“For these reasons, please do not allow any of these books to be checked out while we are in the process of gathering more information. If a book on this list is currently checked out, please do (not) allow it to be checked out again once it's returned.”
Cannizzo said in the email that the district is assembling a committee to “rate the content of the books on the list” and to review the selection process. She did not say how long the process is expected to take.
The books had been complained about and challenged by a right-wing parent. Perez noted that "there’s an increase in challenges to library purchases nationwide. '“What we’re seeing in the publishing world is a lot more marginalized voices-- LGBTQ, Black experiences,' [Wichita’s director of libraries, Jaime] Prothro said. 'These are books that people have been yearning to read, and they're being published with more frequency. And when more diverse books are published, that is actually going to impact the collection makeup of any librar... That’s definitely something that’s kind of pushing on a nerve for a number of people who are more comfortable with more mainstream lifestyles.'... Prothro said she can’t speak specifically to issues at play in Goddard or other districts. But she worries that current debates over books could limit access to diverse stories and experiences. 'That one family may choose not to read something does not determine whether or not it’s appropriate for another family,' she said. 'We really do celebrate the freedom of choice. And in a library situation, if that book isn’t for you, just return it.'"
Here is the list of books ordered to be removed from circulation in Goddard school libraries:
“#MurderTrending” by Gretchen McNeil
“All Boys Aren’t Blue” by George M. Johnson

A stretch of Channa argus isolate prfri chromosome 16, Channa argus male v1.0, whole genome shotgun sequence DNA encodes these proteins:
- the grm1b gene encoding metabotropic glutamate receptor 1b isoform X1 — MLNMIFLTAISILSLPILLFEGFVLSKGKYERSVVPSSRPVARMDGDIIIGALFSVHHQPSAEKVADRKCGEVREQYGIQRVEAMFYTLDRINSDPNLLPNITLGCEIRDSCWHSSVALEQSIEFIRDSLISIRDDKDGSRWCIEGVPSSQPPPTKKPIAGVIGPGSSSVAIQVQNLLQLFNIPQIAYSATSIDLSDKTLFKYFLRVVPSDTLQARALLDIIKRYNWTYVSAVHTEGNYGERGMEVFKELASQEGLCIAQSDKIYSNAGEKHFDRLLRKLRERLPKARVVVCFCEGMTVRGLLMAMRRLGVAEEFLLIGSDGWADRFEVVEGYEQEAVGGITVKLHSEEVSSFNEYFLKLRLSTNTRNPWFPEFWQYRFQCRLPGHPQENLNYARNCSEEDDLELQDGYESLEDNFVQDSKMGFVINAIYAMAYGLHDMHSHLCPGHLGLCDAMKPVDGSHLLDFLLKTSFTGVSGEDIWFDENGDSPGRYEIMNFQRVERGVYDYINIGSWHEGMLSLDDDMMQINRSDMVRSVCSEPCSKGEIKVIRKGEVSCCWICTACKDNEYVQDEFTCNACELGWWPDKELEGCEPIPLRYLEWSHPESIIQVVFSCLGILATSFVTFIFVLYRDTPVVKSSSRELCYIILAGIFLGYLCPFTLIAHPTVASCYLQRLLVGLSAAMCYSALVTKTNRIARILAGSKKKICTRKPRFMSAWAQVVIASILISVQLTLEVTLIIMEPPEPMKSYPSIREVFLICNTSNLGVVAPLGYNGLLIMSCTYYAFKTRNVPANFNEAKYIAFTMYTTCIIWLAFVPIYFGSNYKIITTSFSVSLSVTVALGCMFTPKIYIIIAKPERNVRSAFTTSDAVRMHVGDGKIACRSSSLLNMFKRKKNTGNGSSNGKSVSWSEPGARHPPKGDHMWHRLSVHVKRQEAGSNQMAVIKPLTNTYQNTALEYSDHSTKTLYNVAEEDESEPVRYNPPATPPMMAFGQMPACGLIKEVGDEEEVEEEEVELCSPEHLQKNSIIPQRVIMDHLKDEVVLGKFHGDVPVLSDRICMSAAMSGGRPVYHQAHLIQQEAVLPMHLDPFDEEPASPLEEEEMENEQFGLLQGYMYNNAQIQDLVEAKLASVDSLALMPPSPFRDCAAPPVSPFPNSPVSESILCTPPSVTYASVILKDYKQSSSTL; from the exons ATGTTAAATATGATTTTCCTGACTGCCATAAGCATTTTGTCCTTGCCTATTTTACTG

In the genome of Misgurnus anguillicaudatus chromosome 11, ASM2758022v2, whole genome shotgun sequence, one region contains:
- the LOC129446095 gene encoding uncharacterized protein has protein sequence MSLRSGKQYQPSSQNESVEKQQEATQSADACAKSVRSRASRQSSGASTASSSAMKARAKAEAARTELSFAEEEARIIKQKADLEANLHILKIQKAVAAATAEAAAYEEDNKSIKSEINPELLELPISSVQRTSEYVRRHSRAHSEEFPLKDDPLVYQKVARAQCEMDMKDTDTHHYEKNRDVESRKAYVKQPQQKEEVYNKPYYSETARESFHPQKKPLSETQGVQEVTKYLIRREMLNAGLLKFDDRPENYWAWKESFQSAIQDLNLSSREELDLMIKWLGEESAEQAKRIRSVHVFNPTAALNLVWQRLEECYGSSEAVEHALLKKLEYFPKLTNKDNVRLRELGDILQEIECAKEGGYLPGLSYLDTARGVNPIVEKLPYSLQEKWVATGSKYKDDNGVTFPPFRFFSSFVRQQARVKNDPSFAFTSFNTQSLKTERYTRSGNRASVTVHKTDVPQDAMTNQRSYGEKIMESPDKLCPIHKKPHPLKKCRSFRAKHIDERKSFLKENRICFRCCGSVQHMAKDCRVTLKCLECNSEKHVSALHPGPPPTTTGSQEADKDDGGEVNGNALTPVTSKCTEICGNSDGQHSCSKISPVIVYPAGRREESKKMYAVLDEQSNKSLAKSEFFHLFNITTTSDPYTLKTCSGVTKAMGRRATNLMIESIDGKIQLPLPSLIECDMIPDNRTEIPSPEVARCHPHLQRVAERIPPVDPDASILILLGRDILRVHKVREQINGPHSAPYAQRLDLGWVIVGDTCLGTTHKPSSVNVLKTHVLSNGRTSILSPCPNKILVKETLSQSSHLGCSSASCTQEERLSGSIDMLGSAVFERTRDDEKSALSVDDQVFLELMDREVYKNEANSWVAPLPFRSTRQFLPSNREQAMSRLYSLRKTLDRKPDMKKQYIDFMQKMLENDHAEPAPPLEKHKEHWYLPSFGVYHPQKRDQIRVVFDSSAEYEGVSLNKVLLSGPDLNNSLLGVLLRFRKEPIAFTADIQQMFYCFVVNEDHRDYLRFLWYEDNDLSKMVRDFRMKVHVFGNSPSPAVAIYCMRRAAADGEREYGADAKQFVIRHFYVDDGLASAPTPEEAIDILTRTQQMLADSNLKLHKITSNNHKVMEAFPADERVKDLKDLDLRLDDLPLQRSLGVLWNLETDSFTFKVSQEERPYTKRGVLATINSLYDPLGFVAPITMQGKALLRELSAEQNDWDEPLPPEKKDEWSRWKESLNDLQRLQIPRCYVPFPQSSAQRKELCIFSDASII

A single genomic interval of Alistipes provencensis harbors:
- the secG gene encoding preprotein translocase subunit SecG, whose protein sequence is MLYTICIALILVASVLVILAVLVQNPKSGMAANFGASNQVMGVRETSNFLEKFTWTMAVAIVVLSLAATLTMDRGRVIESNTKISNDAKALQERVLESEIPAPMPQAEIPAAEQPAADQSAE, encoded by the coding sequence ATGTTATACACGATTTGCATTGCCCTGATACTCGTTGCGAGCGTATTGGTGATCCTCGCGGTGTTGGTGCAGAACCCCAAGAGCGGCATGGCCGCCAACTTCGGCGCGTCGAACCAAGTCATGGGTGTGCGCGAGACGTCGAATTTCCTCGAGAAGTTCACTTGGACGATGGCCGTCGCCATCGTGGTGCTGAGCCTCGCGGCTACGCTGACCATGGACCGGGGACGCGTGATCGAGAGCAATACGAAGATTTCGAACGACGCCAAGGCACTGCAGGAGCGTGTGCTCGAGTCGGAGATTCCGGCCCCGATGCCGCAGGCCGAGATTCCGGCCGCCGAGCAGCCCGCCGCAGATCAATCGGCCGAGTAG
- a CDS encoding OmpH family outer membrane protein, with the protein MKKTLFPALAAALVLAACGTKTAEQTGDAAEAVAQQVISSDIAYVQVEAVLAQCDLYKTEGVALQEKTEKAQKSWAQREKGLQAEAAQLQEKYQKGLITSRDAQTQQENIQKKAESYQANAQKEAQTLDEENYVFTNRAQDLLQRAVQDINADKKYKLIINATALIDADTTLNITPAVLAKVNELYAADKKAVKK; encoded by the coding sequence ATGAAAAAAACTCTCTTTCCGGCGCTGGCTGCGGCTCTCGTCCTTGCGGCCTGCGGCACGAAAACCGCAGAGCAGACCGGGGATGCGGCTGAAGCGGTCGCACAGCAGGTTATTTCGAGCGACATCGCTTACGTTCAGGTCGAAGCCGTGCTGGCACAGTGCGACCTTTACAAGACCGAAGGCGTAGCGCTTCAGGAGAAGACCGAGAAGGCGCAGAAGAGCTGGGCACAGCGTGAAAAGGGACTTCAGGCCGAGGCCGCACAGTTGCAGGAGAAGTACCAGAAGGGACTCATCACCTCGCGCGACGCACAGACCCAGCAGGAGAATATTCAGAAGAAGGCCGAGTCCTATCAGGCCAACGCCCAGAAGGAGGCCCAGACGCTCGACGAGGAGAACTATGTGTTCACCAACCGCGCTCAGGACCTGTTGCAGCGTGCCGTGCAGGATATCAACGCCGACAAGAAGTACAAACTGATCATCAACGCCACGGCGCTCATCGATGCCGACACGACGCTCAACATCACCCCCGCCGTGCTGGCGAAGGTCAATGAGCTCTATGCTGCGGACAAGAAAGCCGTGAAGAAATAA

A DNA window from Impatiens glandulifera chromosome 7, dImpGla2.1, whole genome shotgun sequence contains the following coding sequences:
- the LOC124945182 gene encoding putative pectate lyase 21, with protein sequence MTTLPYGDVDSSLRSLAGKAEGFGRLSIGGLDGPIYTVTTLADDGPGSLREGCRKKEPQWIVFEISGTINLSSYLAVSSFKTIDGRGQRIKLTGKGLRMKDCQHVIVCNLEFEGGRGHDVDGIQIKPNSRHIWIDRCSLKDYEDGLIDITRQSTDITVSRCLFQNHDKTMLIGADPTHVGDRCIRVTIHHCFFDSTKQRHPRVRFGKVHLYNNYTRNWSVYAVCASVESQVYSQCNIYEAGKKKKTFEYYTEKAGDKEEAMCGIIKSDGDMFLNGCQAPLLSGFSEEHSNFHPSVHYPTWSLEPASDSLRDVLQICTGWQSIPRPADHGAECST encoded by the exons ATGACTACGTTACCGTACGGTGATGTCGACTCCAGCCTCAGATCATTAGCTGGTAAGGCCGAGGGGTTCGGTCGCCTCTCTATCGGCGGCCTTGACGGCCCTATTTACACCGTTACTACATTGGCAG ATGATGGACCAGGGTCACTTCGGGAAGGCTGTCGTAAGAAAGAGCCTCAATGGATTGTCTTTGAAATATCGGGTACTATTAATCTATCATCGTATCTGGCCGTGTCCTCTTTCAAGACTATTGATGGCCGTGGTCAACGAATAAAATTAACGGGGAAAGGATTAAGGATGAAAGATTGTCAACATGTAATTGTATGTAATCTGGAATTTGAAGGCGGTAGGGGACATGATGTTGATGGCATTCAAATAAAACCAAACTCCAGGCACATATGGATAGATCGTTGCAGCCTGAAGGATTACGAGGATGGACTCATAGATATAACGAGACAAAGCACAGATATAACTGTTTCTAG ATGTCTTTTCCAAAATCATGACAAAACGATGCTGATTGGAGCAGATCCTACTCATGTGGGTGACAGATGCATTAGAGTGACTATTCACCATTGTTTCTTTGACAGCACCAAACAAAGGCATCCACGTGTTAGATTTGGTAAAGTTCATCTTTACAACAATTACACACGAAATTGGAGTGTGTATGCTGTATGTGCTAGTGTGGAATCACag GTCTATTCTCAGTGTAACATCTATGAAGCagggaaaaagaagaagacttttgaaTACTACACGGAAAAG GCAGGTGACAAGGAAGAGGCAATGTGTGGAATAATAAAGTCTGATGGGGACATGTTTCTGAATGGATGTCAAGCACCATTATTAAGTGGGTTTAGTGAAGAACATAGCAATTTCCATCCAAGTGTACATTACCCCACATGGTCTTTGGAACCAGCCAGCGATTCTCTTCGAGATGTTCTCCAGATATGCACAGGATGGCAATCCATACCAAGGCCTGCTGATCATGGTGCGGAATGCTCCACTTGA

“Anger is a Gift” by Mark Oshiro
“Black Girl Unlimited” by Echo Brown
“Blended” by Sharon M. Draper
“Crank” by Ellen Hopkins
“Fences” by August Wilson
“Fun Home: A Family Tragicomic” by Alison Bechdel
“Gender Queer” by Maia Kobabe
“Heavy” by Kaise Laymon
“Lawn Boy” by Jonathan Evison
“Lily and Dunkin” by Donna Gephart
“Living Dead Girl” by Elizabeth Scott
“Monday’s Not Coming” by Tiffany D. Jackson
“Out of Darkness” by Ashley Hope Perez
“Satanism” by Tamara L. Roleff
“The Absolutely True Diary of a Part-Time Indian” by Sherman Alexie
“The Bluest Eye” by Toni Morrison
“The Girl Who Fell From the Sky” by Heidi W. Durrow
“The Handmaid’s Tale” by Margaret Atwood
“The Handmaid’s Tale: The Graphic Novel” adapted by Renee Nault
“The Hate U Give” by Angie Thomas
“The Perks of Being a Wallflower” by Stephen Chbosky
“The Testaments” by Margaret Atwood
“They Called Themselves the K.K.K.: The Birth of an American Terrorist Group” by Susan Campbell Bertoletti
“This Book is Gay” by James Dawson
“This One Summer” (graphic novel) by Mariko Tamaki and Jillian Tamaki
“Trans Mission: My Quest to a Beard” by Alex Bertie
Goddard is a small town with a population that is smaller than the number of students in my high school, about 5,000. Less than 1% of the residents are Black and there are 3 high schools in the district. Sedgwick County, in which Goddard is located, is pretty representative of the state. Last year, Trump won Kansas with 56.2% of the vote and won Sedgwick with 54.4%. Kansas is 54% vaccinated but Sedgwick is lagging with just 46% vaccinated.